It creates a vicious cycle.

Ruben Gallego of Arizona is hitting the campaign trail hard. The Phoenix progressive has decided to challenge incumbent Kyrsten Sinema, viewing her as too willing to compromise with Republicans.

Last September, Gallego gave a quote to Vox which perfectly illustrates how this toxic online culture has filtered up into Congress:

Politics is dark and hard. It’s not a bunch of people trying to do their best. It’s who can shank each other in a smarter way

Ruben Gallego

The sad part is he's right to some extent. When members of congress can't get anything done, they spread fear about the opposition to position themselves in the spotlight, rake in fundraising dollars, and get ahead. But by doing so, they limit opportunities to get things done in the future, setting up for the future the exact problem they face now.

So how do we break this cycle?

One of the best ways to break the cycle is by getting involved in your local government.

As I sat in that Planning & Zoning Commission meeting, I listened to the testimony of developers, local businesses, residents, and advocates. They all had different viewpoints, hopes, fears, and goals. If this meeting were to follow the standard set for us by our leaders in Washington, D.C., you would probably assume that it would quickly devolve into a shouting match with proponents and opponents spewing venom at one another.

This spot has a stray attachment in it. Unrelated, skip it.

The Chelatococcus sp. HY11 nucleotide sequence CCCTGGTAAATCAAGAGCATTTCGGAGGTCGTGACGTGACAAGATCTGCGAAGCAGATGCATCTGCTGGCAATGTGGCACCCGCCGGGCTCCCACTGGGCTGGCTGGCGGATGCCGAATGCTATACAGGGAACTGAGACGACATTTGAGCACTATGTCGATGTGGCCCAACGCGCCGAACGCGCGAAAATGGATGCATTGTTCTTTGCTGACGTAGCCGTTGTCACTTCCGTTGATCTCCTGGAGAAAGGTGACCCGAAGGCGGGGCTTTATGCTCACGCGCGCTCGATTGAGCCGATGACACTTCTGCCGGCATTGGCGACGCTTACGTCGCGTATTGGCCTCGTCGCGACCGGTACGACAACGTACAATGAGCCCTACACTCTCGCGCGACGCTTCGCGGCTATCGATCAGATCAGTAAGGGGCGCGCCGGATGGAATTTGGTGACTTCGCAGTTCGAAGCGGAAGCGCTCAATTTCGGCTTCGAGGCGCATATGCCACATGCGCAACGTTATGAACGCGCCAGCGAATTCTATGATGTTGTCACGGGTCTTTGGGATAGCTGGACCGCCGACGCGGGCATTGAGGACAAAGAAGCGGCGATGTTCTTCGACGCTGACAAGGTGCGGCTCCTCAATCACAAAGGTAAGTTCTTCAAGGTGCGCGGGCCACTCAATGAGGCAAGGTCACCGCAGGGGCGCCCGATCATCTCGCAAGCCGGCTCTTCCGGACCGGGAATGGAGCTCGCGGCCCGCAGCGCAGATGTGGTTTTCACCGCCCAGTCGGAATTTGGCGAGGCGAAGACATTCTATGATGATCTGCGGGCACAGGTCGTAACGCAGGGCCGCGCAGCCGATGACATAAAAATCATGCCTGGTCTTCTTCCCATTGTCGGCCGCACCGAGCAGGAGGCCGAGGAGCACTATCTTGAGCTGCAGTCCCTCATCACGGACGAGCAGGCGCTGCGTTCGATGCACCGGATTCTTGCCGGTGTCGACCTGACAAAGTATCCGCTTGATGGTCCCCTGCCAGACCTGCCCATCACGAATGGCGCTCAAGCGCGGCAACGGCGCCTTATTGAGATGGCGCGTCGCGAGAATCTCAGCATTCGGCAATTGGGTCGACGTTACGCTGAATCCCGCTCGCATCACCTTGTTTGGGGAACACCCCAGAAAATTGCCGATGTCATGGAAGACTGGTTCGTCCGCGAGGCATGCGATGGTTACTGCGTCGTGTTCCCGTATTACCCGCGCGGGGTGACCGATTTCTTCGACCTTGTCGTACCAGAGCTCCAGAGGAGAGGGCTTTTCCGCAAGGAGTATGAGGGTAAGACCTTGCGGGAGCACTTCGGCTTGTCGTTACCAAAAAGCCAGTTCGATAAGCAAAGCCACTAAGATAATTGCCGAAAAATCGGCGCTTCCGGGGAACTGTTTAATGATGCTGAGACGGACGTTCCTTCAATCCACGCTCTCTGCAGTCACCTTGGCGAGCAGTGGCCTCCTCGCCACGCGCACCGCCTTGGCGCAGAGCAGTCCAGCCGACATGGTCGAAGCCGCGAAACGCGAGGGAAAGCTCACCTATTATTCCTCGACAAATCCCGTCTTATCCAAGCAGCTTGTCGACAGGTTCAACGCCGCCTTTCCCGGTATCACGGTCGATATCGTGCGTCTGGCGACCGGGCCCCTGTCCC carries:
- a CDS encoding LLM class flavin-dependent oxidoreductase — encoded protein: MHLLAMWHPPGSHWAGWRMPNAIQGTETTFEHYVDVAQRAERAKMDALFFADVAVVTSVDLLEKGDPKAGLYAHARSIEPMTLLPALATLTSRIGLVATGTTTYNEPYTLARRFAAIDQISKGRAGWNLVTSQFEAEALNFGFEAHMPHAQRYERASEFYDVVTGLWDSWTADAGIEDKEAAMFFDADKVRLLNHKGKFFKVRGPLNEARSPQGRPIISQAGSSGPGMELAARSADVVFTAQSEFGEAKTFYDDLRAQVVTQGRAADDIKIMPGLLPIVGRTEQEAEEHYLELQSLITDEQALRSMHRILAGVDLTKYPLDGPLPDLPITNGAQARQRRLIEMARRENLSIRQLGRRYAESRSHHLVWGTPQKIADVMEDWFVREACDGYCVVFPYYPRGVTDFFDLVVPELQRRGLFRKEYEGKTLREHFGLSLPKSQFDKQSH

But you would assume wrong. While emotions ran high at times, every single individual acted with decorum and decency. And I think I know why.

Local government is where real life happens.

While national politicians are guided in their daily activities by the desire to appear on Fox News and MSNBC, members of local governments are focused on solving the problems that are close to them. While congressmembers and candidates on the national stage are forced by institutional gridlock to run on fearmongering and broad-sweeping banalities, local politicians are given the opportunity to get things done for their neighbors and run for reelection on their record.

While the state of affairs in Congress is one of a death spiral, the state of affairs in local government is one of positive feedback loops. People are incentivized to behave well in order to get things done, and getting things done lets them get reelected while continuing to behave well.